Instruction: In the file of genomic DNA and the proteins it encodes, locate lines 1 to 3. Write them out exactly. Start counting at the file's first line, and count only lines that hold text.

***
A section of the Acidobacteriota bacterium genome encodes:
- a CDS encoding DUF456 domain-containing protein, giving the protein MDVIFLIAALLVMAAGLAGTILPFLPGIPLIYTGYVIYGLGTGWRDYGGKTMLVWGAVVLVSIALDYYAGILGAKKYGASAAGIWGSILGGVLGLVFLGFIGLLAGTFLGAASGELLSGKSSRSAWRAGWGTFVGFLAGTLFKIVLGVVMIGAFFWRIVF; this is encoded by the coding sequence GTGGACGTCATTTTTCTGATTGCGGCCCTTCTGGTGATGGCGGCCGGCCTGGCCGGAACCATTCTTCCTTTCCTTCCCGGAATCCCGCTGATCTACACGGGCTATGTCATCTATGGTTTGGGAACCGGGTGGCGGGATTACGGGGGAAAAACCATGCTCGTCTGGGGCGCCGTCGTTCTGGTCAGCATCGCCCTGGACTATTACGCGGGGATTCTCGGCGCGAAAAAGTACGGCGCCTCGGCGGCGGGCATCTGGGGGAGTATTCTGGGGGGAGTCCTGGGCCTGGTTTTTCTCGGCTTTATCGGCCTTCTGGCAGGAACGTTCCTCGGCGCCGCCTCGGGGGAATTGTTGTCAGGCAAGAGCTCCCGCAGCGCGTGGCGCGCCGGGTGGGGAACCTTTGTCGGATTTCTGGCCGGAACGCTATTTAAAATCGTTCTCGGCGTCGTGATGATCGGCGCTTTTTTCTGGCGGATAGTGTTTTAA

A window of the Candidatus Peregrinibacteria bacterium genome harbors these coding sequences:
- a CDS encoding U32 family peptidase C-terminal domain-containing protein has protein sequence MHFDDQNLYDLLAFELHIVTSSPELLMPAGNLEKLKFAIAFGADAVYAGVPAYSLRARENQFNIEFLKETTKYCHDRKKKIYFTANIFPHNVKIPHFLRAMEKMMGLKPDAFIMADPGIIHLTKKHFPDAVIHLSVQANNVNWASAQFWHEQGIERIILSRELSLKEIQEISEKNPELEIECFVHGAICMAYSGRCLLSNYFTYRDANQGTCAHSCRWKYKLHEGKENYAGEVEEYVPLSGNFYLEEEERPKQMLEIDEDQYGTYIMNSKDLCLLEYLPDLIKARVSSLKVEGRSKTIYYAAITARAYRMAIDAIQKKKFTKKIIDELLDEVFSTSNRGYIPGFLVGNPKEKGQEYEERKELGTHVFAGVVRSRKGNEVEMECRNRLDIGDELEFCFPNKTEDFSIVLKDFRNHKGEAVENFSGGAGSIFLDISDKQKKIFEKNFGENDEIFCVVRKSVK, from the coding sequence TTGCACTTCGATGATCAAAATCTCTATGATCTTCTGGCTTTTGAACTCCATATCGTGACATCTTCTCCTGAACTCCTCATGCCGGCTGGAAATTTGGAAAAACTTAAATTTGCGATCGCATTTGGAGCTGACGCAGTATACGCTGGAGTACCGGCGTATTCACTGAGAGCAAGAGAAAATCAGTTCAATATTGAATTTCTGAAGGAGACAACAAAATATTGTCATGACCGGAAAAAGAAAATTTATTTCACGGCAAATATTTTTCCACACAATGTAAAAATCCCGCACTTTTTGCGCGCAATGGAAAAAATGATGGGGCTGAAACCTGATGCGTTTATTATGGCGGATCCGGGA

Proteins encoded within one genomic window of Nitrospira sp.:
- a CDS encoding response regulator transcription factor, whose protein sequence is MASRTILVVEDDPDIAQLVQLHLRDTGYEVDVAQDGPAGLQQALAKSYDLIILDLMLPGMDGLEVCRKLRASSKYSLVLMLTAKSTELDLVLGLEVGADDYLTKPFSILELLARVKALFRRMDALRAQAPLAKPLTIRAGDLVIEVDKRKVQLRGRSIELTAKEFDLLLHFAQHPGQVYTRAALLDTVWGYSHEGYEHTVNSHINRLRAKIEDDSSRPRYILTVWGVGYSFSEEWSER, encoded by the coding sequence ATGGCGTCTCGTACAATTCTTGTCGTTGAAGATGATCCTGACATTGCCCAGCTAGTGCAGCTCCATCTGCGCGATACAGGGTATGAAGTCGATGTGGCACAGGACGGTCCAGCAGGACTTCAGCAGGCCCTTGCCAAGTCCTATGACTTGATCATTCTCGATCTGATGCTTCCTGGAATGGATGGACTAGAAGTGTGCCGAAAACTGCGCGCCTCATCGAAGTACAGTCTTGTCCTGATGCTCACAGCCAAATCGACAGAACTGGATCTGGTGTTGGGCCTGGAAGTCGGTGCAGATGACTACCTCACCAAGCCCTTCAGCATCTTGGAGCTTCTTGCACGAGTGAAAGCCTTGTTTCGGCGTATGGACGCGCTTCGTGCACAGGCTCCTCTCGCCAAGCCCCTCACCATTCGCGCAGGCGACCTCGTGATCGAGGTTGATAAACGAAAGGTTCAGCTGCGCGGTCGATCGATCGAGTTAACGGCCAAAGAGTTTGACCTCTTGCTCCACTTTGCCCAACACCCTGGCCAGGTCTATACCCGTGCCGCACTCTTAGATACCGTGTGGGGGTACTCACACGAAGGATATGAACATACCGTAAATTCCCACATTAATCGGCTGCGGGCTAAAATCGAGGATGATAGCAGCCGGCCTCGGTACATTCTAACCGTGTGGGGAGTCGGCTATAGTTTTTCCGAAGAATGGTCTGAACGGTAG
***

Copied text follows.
A section of the Acidobacteriota bacterium genome encodes:
- a CDS encoding DUF456 domain-containing protein, giving the protein MDVIFLIAALLVMAAGLAGTILPFLPGIPLIYTGYVIYGLGTGWRDYGGKTMLVWGAVVLVSIALDYYAGILGAKKYGASAAGIWGSILGGVLGLVFLGFIGLLAGTFLGAASGELLSGKSSRSAWRAGWGTFVGFLAGTLFKIVLGVVMIGAFFWRIVF; this is encoded by the coding sequence GTGGACGTCATTTTTCTGATTGCGGCCCTTCTGGTGATGGCGGCCGGCCTGGCCGGAACCATTCTTCCTTTCCTTCCCGGAATCCCGCTGATCTACACGGGCTATGTCATCTATGGTTTGGGAACCGGGTGGCGGGATTACGGGGGAAAAACCATGCTCGTCTGGGGCGCCGTCGTTCTGGTCAGCATCGCCCTGGACTATTACGCGGGGATTCTCGGCGCGAAAAAGTACGGCGCCTCGGCGGCGGGCATCTGGGGGAGTATTCTGGGGGGAGTCCTGGGCCTGGTTTTTCTCGGCTTTATCGGCCTTCTGGCAGGAACGTTCCTCGGCGCCGCCTCGGGGGAATTGTTGTCAGGCAAGAGCTCCCGCAGCGCGTGGCGCGCCGGGTGGGGAACCTTTGTCGGATTTCTGGCCGGAACGCTATTTAAAATCGTTCTCGGCGTCGTGATGATCGGCGCTTTTTTCTGGCGGATAGTGTTTTAA

A window of the Candidatus Peregrinibacteria bacterium genome harbors these coding sequences: